“I am a millennial. Generation Y. Born between the birth of AIDS and 9/11, give or take. They call us the global generation. We are known for our entitlement and narcissism. Some say it’s because we are the first generation where every kid gets a trophy just for showing up. Others think it’s because social media allows us to post every time we fart or have a sandwich for all the world to see.” – Madison Montgomery, “American Horror Story: Coven”

I am a millennial. Generation Y. Born in 1993, the same week the first “Jurassic Park” hit theaters, part of this generation Ryan Murphy rightfully claims is known for our entitlement and narcissism. We are the Now Generation. The generation of instant gratification. We want what we want, when we want it, how we want it. We think e-mail is too slow a form of communication. Our Twitter and Instagram feeds continuously update like a never-ending filtered fantasy; a competition of who’s better than whom. Recent additions to the Oxford Dictionaries, courtesy of our generation, include humblebrag, First World Problem and selfie — the culmination of our own admiration that has inspired television series, taglines and an endless obsession with cameras that point at our own faces. We are the Now Generation.

In the future, we’ll reminisce with our children about a time when television was an engagement — when you had to sit down in front of one device at the same exact time as millions of strangers. Before Netflix. Before DVR. A time when if you wanted to watch “Friends,” you did so Thursday night at 8 p.m. But in the 10 years since that NBC comedy ended, everything’s changed.

Netflix will always have the distinction of being the first; its signature red logo synonymous with streaming and binge culture. It’s the service that pioneered online television with “House of Cards” and “Orange Is The New Black” and made its streaming website the envy of the industry. And it’s that proliferation into the cultural zeitgeist that has encouraged consumers — consumers of our generation — to demand more and more from our television screens (or our television shows that we actually now watch on our phones and tablets.)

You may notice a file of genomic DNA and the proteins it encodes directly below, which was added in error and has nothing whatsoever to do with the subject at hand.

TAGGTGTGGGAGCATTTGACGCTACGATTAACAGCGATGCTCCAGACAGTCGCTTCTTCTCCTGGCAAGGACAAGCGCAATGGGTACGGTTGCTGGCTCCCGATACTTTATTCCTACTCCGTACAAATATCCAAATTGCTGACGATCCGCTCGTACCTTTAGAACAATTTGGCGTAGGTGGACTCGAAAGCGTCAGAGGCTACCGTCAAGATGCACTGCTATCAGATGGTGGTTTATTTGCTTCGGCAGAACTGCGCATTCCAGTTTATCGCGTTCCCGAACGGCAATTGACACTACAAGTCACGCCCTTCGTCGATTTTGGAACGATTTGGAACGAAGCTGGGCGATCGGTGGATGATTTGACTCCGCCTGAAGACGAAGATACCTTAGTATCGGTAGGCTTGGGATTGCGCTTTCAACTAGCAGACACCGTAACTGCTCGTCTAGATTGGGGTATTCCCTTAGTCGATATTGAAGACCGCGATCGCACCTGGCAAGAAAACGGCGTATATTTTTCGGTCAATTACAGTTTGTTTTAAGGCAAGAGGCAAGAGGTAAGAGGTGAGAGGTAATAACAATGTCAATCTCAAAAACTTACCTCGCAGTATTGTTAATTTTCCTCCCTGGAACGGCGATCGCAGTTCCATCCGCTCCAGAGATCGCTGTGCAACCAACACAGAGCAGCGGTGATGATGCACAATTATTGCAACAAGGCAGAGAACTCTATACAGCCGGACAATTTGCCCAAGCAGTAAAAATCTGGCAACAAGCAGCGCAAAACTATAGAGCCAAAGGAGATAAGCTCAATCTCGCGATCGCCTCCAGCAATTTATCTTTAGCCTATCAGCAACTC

Starting in 2015, Time Warner and HBO will make a long-rumored move: HBO Go, direct to consumer. Though the specifics of the deal are still developing, the service will presumably offer the premium network’s vast catalog of series and films — including originals like “Game of Thrones,” “The Sopranos” and “The Normal Heart,” as well as theatricals from partners like Warner Bros. and Universal — all without any cable subscription.

Like HBO paved the way for original cable television, the network will likely set off an industry chain reaction of offerings in the streaming sphere; most networks already feature streaming as a supplement to their cable package. From HBO Go to Showtime Anytime to FX Now, any network has the means to make a similar play.

But this entire future will hinge on HBO Go’s yet-to-be-released pricing plan. For us Gen Y kids, that ideal world in which you only pay for the services you want, and any content on any network is just a click away, is still yet to come.

Streaming doesn’t eliminate consumers’ reliance on cable companies, who will continue to provide the Internet service needed to access HBO Go or Netflix. And as long as they’re in charge, they’ll make sure it’s cheaper for you to add a full TV service to your Internet package than to pick and choose from standalone services that would bypass their TV offerings entirely. For the same price — or less — as subscribing to a selection of streaming services, you’ll be able to buy a full premium cable service from Comcast or Verizon; HBO, Showtime and all the series about murder investigations and cupcake baking battles you don’t watch or even know exist, but also don’t realize are actually a good investment to make.

One thing is certain, however. Time Warner and HBO set off industry fireworks. Just one day after the HBO Go announcement, CBS unveiled its own streaming service — CBS All Access. For six dollars per month, All Access will offer thousands of episodes of present and past programming (which includes “Twin Peaks” and “Star Trek”), as well as the most up-to-date episodes of current series (like “The Good Wife”). And that’s not all; in 14 of CBS’ biggest markets (including New York City, Los Angeles and Detroit), All Access will offer live streaming of network programming. In addition to the monthly fee, the content will still include advertisements — and let’s not forget CBS is still technically a free network. But despite being shrouded beneath the cloud of HBO Go frenzy, CBS’ announcement was deceivingly groundbreaking; the country’s No. 1 network getting Generation Y-friendly.

We are the Now Generation, and television — once appointment entertainment — is becoming yet another thing we can take control of. Go. Anytime. All Access. What you want. When you want it. Where you want it. This is the beginning of the most revolutionary change since color television. Sit back, relax and enjoy the stream.

Alec Stern can be reached at alecs@umich.edu and @AlecHaydenStern on Twitter

Leave a comment

Your email address will not be published. Required fields are marked *